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CPU for virtual enviroment

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September 27, 2011 2:42:46 PM

Hello everyone,

I work for a PC repair business which simply does a lot of virus removals, hardware fixes, networking; etc. Unfortunately we always from across ten year old computers which are drastically slower then today's hardware and notice when doing virus removals that they can take tedious amounts of time, simply due to the software being brand new vs the old hardware. We are looking to basically build a machine which will run 3-4 virtual environments; each one doing it's own scans. We are looking at test bench chassis and have that figured out, but the big question is how far do we really need to go on the processor. I know i7 currently has the lead by far for multi-tasks such as this, and would only assume the i series is the route in which would be taken. The question is do we need an i7? Or will an i5 suffice? I personally have an i7-920 at home which is of course the old series, and it runs virtual machines like a charm. 4-5 of them, with 6GB of memory total. We plan on putting 12GB in the new machine we're building, simply because how cheap the memory has become.

Any advice would be greatly appreciated,
Thanks

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a b à CPUs
September 27, 2011 2:59:45 PM

im not really sure what you mean, sure a fast system will help but the fragmented disk you are working on + how cluttered it is will be the limiting factor :) 

i run an athlon 2 x3 4g ddr2 and i can run 2 virtual machines (1core each, 512-1g ram each) and play the sim3 + facebook + random flash games and minecraft without seeing a performance hit
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a b à CPUs
September 27, 2011 3:00:27 PM

personally i also have the i7-920 overclocked to 4.2ghz using 12gb of ram and a couple of ssd drives in it--this flies through the sort of things you want to do--but if you are doing it as a busines more speed means more money so i would go for the i7-2600k

wouldnt you be putting 16gb in as unlike your i7-920 the newer i7 is dual channel not triple so 12gb wouldnt benefit from dual channel
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September 27, 2011 3:05:12 PM

A fragmented disc will limit the hard drives performance however not to a screeching halt. We have hard drives which come through here that one scan can take a matter of 5 hours, which is what we want to stop. A cluttered hard drive is not really a factor either, what is on the hard drive is a factor in which is very minuscule unless its to the point of being less than 1GB free. If a hard drive is failing is when we found the hard disk itself to be a limiting factor, other then that the limited problem we run into is a hardware (processor/memory) on the computer the hard disk was originally in. Which is the reasoning behind taking the Hard drive out, and using it in a high performance machine. Each virtual machine will be doing their own scans, so they won't simply be idle which is the reasoning behind do we need an i7 or will the i5 suffice.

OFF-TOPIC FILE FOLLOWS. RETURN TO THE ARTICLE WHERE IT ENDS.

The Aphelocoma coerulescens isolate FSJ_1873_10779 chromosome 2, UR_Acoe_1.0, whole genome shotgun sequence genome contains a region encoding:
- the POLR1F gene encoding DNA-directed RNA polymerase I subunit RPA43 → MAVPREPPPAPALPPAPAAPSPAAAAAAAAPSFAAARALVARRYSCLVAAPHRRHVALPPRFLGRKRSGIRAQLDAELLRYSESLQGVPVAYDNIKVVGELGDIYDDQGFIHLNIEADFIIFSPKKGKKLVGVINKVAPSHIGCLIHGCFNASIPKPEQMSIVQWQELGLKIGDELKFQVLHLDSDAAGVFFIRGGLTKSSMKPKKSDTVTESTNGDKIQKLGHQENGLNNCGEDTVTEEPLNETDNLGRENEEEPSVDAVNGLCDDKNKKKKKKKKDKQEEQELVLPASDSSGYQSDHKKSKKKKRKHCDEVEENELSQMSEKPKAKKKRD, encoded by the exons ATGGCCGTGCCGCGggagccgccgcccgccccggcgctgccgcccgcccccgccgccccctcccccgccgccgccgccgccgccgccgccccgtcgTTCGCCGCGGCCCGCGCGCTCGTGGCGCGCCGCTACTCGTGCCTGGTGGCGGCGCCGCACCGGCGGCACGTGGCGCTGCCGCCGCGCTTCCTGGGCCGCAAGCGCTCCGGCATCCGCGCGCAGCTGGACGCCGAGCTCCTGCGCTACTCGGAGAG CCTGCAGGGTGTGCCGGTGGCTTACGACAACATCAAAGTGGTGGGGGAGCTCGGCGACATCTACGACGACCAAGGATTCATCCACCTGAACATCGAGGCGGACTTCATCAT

Mcnumpty: This is very true, I did not realize that the new i7's ran off of double channel and not triple channel. Memory is not an issue, we can definitely put in 16GB, as I said memory is dirt cheap. Thank you for pointing this out.
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a b à CPUs
September 27, 2011 3:16:39 PM

no problem--i said the 2600k rather than the 2500k as i believe your virtual machines benefit from hyperthreading otherwise the 2500k would be a good choice pricewise
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a b à CPUs
September 27, 2011 3:39:22 PM

I don't know how taxing these scans are on the hardware, but I do know even my Phenom X2 555 runs an Ubuntu virtual environment without breaking a sweat. I mostly perform my programming exercises on Ubuntu.
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a b à CPUs
September 27, 2011 3:41:26 PM

for business applications i would grab an i7 2600k, hrmm, here is an interesting question, what about dual cpu motherboards with 2 of those in there?
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September 27, 2011 5:54:01 PM

I think the dual-cpu would be a little overkill lol. But would be rather, intriguing
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a c 141 à CPUs
September 28, 2011 1:22:13 AM

I think you guys are nuts... scanning a hdd does not need a super powered box. Rememer - you aren't going to scan any faster than the HDD can send data and that is painfully slow from the cpu's perspective.

An AMD X6 1035T would be perfect and cheap too. I would avoid an eufi bios motherbd, the one i've seen will change drive assignments depending on howmany drives were plugged in or where they were plugged in. (ie - sata port 0 isnt always sata 0 or the first drive)
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